I have never read a book more infuriating than The Dumbest Generation. Its author, Mark Bauerline, predicts a grim future based on statistics about my generation. His facts may be accurate, but his interpretation is wrong. No, the sky is not falling. Here are a few reasons why.
Change does not jeopardize the future. The technology of communication has changed many times. Neither the printing press, typewriter, nor telegram crashed civilization. Rather, they sped the Enlightenment, Reformation, and Scientific Revolution. Likewise, the Internet is an opportunity, not a curse. It lowers the cost of widespread publication. Expensive books limited publication of ideas to highly literate authors. Blogging and social media expand publishing power to all.
Civic activity is not the only variable in producing quality government. Cultural pressure, wealthy lobbyists, foreign affairs, and the health of the economy influence government, too. Today’s youth may not vote, campaign, or lobby as much as the youth of the 1950s, but this is not necessarily a decline: it is change. Decades ago, the public square was the place to share and spread ideas. Today, the public square is the Internet. The political tools of decades past must adapt to advance of digital communication.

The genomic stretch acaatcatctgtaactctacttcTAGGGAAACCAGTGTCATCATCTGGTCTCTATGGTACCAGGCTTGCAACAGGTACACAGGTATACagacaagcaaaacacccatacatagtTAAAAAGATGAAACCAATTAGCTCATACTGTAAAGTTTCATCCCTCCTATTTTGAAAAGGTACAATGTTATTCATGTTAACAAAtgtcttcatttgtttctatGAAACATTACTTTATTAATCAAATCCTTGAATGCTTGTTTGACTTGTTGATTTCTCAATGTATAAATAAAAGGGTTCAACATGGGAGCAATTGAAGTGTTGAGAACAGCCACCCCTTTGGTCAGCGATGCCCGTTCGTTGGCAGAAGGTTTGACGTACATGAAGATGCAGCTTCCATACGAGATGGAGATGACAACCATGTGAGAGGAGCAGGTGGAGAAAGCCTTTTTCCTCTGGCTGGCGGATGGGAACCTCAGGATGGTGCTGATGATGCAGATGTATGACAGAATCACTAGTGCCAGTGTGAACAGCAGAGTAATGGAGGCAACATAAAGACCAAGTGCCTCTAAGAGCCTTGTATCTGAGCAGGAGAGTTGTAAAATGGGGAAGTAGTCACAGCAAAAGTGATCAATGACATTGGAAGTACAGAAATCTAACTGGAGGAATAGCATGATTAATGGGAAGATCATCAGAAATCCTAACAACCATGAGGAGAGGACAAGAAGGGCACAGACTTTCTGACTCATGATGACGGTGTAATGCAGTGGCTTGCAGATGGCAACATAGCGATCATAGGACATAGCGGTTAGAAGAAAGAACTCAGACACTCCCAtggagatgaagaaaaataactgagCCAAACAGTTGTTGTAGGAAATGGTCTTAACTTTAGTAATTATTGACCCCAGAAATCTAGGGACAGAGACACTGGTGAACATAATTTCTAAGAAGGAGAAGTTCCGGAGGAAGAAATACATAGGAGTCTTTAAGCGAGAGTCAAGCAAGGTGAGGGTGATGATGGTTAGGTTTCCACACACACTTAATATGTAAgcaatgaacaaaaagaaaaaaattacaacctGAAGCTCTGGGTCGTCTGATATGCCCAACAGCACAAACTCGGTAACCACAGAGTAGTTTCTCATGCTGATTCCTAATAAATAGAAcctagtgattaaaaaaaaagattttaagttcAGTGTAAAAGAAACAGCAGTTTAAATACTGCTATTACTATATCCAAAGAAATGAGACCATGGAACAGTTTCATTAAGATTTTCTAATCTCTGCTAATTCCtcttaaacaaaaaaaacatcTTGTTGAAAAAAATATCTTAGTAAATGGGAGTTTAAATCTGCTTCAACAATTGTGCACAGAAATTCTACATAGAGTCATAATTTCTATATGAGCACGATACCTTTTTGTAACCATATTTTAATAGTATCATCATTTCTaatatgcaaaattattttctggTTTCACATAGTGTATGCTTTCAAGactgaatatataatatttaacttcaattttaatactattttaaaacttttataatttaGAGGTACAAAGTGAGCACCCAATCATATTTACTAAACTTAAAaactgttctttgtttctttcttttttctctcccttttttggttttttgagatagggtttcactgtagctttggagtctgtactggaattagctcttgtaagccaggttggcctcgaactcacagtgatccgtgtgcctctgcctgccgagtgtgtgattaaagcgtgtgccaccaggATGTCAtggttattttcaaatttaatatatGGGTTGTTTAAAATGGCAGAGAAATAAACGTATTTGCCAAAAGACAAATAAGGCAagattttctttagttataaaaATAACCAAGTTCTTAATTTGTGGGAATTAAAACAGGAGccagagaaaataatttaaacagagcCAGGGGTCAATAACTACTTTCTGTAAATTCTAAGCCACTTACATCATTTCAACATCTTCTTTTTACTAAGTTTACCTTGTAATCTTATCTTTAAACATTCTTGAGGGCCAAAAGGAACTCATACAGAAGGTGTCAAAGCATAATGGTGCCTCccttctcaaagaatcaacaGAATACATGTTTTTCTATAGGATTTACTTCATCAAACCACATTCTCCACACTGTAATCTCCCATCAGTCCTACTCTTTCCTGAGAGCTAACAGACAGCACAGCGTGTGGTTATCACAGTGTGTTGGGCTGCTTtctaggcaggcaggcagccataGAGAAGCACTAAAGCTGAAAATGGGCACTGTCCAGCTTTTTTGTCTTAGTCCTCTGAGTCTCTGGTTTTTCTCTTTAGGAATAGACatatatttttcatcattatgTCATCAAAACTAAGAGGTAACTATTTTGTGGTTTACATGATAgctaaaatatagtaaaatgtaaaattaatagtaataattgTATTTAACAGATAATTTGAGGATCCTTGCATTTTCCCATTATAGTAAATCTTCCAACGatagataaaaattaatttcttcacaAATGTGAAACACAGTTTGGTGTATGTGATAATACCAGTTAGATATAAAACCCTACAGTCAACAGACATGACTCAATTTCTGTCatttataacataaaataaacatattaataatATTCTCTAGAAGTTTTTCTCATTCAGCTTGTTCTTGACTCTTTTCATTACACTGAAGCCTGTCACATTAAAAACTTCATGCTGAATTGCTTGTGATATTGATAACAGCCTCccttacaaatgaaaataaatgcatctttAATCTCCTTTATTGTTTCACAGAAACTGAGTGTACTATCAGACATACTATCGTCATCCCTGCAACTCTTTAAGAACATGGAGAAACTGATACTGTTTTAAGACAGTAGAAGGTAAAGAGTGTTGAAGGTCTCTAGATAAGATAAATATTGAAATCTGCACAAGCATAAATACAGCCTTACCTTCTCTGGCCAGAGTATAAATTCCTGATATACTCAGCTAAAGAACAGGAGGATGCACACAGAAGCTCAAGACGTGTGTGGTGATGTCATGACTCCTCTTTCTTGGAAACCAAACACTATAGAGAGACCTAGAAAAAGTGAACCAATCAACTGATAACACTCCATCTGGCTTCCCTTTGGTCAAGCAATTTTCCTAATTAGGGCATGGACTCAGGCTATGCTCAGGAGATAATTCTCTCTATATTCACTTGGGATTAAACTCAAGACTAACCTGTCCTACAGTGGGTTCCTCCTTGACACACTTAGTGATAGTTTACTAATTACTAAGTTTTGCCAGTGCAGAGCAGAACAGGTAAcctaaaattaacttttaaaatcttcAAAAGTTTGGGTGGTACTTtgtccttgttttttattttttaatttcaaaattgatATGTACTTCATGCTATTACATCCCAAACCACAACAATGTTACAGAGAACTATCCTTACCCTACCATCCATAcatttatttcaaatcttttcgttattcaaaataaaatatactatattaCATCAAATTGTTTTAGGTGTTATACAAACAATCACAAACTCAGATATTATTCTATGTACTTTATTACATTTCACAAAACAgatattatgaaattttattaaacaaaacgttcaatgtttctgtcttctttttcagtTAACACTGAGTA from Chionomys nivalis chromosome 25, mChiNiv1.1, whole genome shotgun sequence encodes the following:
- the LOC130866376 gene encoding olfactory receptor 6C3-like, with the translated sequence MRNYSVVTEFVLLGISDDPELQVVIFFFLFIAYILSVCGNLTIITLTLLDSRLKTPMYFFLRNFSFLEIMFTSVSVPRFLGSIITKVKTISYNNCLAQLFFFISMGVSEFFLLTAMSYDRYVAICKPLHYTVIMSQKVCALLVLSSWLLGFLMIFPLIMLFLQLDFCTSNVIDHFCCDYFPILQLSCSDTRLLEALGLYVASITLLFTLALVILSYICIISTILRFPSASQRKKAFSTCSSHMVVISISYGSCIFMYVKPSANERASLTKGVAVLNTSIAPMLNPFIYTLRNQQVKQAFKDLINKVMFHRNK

Finally, the intellectual future of the United States is brighter than ever. My so-called “dumbest” generation is exposed to an ever wider and diverse stream of ideas, but this does not dull or stupefy. Exposure sharpens our power to filter, discern, interpret, and analyze. My generation cannot be sheltered from learning about lifestyles, opinions, and cultures different from our parents’. We learn younger and better how to judge credibility, ignore noise, and make decisions. The intellectual future rests in our hands, and we come as hungry to know and think as any generation past.